|Scientific Name:||Torpedo panthera|
|Species Authority:||Olfers, 1831|
|Red List Category & Criteria:||Data Deficient ver 3.1|
|Assessor(s):||de Carvalho, M.R. & McCord, M.E.|
|Reviewer(s):||Fowler, S.L. & Kyne, P.M. (Shark Red List Authority)|
Torpedo panthera has a patchy distribution in the northern Indian Ocean, being recorded from the northern and southern Red Sea, the Arabian Sea, the Gulf of Oman and the Bay of Bengal. The species likely has a wider distribution than presently known and very little is known of its biology. Parts of its known range are under severe fishing pressure from shrimp trawl fisheries, where it is taken as bycatch, although details are not known. There is a very low probability of survivorship when discarded at sea and fisheries in this area are unlikely to cease or decrease in the future, indicating that population declines are likely. However, the complete lack of catch data and scarcity of information on biology and distribution precludes an assessment beyond Data Deficient. An effort is required to obtain bycatch data in order to quantify fishing mortality.
|Range Description:||As presently known, a patchily known range in the Western Indian Ocean. The species probably occurs from the Red Sea through the Gulf of Aden, the Arabian Sea, and the Gulf of Oman to the Bay of Bengal.
Reports from Eastern Africa (south of Somalia) and from the Persian Gulf are missidentifications (Carvalho et al. 2002).
Native:Djibouti; Egypt; Eritrea; India; Iran, Islamic Republic of; Oman; Pakistan; Saudi Arabia; Somalia; Sudan; Yemen
|FAO Marine Fishing Areas:||
Indian Ocean – western
|Range Map:||Click here to open the map viewer and explore range.|
|Population:||As presently documented the range is disjunct, but it may be continuous from the Red Sea to the Bay of Bengal.|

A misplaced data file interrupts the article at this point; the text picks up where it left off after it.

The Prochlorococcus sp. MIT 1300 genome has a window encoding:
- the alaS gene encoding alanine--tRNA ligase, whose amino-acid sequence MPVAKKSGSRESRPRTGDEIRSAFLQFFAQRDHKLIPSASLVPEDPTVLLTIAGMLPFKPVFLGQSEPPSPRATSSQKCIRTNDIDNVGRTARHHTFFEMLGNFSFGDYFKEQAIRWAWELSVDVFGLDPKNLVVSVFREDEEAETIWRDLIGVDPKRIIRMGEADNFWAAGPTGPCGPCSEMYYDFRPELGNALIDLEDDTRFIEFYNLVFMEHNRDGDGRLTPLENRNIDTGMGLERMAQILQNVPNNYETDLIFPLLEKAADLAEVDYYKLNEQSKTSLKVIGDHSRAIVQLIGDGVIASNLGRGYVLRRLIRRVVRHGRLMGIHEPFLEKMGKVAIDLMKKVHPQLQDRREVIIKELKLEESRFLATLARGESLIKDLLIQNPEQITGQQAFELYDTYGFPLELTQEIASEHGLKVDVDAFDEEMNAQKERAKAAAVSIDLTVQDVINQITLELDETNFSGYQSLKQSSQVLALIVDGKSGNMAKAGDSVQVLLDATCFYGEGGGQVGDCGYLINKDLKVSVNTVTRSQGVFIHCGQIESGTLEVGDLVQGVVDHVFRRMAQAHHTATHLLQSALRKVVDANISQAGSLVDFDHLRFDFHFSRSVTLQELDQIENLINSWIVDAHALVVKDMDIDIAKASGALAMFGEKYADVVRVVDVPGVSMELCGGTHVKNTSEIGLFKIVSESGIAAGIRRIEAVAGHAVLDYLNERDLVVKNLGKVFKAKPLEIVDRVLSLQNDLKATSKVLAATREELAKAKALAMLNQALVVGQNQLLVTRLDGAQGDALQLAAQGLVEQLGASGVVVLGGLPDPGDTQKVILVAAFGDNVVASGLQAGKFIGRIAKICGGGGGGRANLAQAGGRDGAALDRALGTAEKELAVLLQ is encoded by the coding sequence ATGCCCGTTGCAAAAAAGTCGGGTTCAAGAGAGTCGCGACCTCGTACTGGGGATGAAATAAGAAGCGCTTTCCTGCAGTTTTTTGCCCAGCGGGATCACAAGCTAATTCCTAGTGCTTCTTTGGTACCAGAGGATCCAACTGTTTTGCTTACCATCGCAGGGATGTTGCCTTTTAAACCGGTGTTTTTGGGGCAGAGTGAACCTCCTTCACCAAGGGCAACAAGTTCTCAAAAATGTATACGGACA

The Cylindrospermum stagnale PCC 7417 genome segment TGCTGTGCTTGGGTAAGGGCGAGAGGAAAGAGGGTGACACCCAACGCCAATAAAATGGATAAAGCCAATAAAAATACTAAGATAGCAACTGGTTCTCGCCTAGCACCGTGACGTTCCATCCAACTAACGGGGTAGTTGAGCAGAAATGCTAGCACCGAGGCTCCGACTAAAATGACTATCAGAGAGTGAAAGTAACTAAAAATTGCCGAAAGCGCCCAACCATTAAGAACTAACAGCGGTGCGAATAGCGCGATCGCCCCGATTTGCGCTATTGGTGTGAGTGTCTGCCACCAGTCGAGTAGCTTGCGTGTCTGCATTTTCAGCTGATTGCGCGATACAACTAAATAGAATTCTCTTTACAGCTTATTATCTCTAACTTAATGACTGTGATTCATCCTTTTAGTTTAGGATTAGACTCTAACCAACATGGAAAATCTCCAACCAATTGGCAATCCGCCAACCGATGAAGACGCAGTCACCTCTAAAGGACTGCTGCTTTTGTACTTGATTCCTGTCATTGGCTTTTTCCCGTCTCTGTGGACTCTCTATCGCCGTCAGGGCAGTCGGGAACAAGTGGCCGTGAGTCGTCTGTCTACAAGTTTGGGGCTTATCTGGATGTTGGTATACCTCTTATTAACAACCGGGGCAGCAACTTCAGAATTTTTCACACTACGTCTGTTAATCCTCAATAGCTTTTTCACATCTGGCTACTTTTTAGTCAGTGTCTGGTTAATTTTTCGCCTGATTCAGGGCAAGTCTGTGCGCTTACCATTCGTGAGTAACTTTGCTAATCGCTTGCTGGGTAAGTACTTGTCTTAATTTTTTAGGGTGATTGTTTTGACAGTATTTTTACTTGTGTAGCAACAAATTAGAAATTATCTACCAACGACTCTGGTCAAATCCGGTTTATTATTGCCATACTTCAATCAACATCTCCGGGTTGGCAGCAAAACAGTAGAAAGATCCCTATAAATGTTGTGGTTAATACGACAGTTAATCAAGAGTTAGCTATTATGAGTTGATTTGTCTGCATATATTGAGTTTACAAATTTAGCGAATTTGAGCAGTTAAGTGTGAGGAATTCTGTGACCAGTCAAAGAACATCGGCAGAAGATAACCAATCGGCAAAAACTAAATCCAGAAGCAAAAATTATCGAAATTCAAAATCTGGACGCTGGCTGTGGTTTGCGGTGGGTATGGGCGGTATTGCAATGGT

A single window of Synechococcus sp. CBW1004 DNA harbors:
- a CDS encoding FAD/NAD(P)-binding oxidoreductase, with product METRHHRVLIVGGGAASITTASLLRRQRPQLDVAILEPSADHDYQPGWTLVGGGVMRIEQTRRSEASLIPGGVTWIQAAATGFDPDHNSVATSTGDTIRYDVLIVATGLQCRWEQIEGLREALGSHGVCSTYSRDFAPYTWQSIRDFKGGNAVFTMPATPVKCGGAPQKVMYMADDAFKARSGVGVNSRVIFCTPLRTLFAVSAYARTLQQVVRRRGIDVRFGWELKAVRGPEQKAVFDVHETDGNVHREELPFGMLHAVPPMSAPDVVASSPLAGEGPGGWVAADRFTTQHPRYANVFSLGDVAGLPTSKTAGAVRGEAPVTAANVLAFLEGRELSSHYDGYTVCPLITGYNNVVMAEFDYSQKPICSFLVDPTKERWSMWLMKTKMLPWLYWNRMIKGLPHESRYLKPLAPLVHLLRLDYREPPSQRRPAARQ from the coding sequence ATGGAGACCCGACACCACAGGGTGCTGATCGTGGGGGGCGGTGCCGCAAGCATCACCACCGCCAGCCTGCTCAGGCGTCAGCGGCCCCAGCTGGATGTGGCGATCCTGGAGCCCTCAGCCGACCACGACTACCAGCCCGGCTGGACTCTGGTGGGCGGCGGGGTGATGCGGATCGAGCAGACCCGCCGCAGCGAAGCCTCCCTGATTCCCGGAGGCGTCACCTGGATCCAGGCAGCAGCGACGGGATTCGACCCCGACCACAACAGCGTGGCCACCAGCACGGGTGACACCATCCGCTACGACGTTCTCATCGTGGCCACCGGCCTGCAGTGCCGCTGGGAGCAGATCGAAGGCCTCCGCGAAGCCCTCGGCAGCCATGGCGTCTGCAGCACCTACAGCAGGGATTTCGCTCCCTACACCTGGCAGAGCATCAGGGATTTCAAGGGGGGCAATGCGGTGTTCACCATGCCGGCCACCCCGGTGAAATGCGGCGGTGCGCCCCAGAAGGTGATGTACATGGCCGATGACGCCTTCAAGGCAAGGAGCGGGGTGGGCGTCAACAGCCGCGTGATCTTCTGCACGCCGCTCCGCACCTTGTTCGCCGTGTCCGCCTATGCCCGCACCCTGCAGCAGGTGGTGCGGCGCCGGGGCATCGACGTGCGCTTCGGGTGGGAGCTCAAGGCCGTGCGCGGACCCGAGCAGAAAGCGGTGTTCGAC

|Habitat and Ecology:||
Recorded on muddy and sandy bottoms of the continental shelf to depths of ~110 m. Very little known of the habitat and biology of this species. Reaches ~110 cm TL. Male T. panthera reaches sexual maturity before 28.1 cm TL when its claspers become completely calcified. No information is known from female T. panthera (Carvalho et al. 2002).
Life history parameters
Age at maturity (years): Unknown.
Size at maturity (total length): Unknown (female); at least before 28.1 cm TL (male).
Longevity (years): Unknown.
Maximum size (total length): ~110 cm TL.
Size at birth (cm): Unknown.
Average reproductive age (years): Unknown.
Gestation time (months): Unknown.
Reproductive periodicity: Unknown.
Average annual fecundity or litter size: Unknown.
Annual rate of population increase: Unknown.
Natural mortality: Unknown.
|Major Threat(s):||Parts of the species' known distribution are under severe fishing pressure, particularly from shrimp trawls. Its benthic nature makes this species, as with other sluggish torpedo rays, susceptible to capture in trawl gear. It is extremely unlikely that shrimp trawl fisheries in that area will decrease or cease in the future, and populations are likely to become depleted through bycatch mortality (indeed declines may have already occurred but there are no data to consider this possibility). Presumably discarded when taken as bycatch, but survivorship is not known (although is probably low).|
Surveying to determine population status and distribution is required. Of priority is an analysis of the threat from shrimp trawling. Subsequent regulation of shrimp trawling may be necessary.
The development and implementation of management plans (national and/or regional e.g., under the FAO International Plan of Action for the Conservation and Management of Sharks: IPOA-Sharks) are required to facilitate the conservation and sustainable management of all chondrichthyan species in the region. See Anon. (2004) for an update of progress made by nations in the range of T. panthera.
|Citation:||de Carvalho, M.R. & McCord, M.E. 2006. Torpedo panthera. The IUCN Red List of Threatened Species. Version 2014.3. <www.iucnredlist.org>. Downloaded on 20 December 2014.|
|Feedback:||If you see any errors or have any questions or suggestions on what is shown on this page, please provide us with feedback so that we can correct or extend the information provided|